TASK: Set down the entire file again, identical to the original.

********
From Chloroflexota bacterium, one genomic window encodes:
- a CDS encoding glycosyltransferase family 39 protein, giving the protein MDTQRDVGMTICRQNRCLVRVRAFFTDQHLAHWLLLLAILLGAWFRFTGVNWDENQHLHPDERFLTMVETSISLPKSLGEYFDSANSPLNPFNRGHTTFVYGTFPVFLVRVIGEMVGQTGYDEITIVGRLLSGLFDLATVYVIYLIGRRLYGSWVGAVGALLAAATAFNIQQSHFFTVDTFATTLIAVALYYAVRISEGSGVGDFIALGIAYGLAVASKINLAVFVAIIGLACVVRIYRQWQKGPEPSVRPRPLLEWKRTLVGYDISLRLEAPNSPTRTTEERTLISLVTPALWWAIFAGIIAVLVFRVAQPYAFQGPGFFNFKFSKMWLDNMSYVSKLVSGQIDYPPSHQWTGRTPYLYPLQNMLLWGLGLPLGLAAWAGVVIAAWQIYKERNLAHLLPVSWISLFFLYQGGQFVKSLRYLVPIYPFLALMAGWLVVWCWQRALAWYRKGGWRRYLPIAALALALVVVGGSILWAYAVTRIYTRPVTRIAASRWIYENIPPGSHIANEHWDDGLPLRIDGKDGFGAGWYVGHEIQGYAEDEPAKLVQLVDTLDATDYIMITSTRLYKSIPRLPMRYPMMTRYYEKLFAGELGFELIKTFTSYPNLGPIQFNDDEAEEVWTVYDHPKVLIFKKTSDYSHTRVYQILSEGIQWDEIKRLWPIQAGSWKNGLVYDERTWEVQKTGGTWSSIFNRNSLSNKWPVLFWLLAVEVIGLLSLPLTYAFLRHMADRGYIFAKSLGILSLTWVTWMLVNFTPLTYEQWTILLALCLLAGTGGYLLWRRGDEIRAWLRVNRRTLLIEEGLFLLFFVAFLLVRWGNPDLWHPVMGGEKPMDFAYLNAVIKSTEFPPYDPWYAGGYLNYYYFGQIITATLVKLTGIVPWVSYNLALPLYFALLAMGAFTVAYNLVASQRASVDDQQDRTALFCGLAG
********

From Chloroflexota bacterium, one genomic window encodes:
- a CDS encoding glycosyltransferase family 39 protein, giving the protein MDTQRDVGMTICRQNRCLVRVRAFFTDQHLAHWLLLLAILLGAWFRFTGVNWDENQHLHPDERFLTMVETSISLPKSLGEYFDSANSPLNPFNRGHTTFVYGTFPVFLVRVIGEMVGQTGYDEITIVGRLLSGLFDLATVYVIYLIGRRLYGSWVGAVGALLAAATAFNIQQSHFFTVDTFATTLIAVALYYAVRISEGSGVGDFIALGIAYGLAVASKINLAVFVAIIGLACVVRIYRQWQKGPEPSVRPRPLLEWKRTLVGYDISLRLEAPNSPTRTTEERTLISLVTPALWWAIFAGIIAVLVFRVAQPYAFQGPGFFNFKFSKMWLDNMSYVSKLVSGQIDYPPSHQWTGRTPYLYPLQNMLLWGLGLPLGLAAWAGVVIAAWQIYKERNLAHLLPVSWISLFFLYQGGQFVKSLRYLVPIYPFLALMAGWLVVWCWQRALAWYRKGGWRRYLPIAALALALVVVGGSILWAYAVTRIYTRPVTRIAASRWIYENIPPGSHIANEHWDDGLPLRIDGKDGFGAGWYVGHEIQGYAEDEPAKLVQLVDTLDATDYIMITSTRLYKSIPRLPMRYPMMTRYYEKLFAGELGFELIKTFTSYPNLGPIQFNDDEAEEVWTVYDHPKVLIFKKTSDYSHTRVYQILSEGIQWDEIKRLWPIQAGSWKNGLVYDERTWEVQKTGGTWSSIFNRNSLSNKWPVLFWLLAVEVIGLLSLPLTYAFLRHMADRGYIFAKSLGILSLTWVTWMLVNFTPLTYEQWTILLALCLLAGTGGYLLWRRGDEIRAWLRVNRRTLLIEEGLFLLFFVAFLLVRWGNPDLWHPVMGGEKPMDFAYLNAVIKSTEFPPYDPWYAGGYLNYYYFGQIITATLVKLTGIVPWVSYNLALPLYFALLAMGAFTVAYNLVASQRASVDDQQDRTALFCGLAG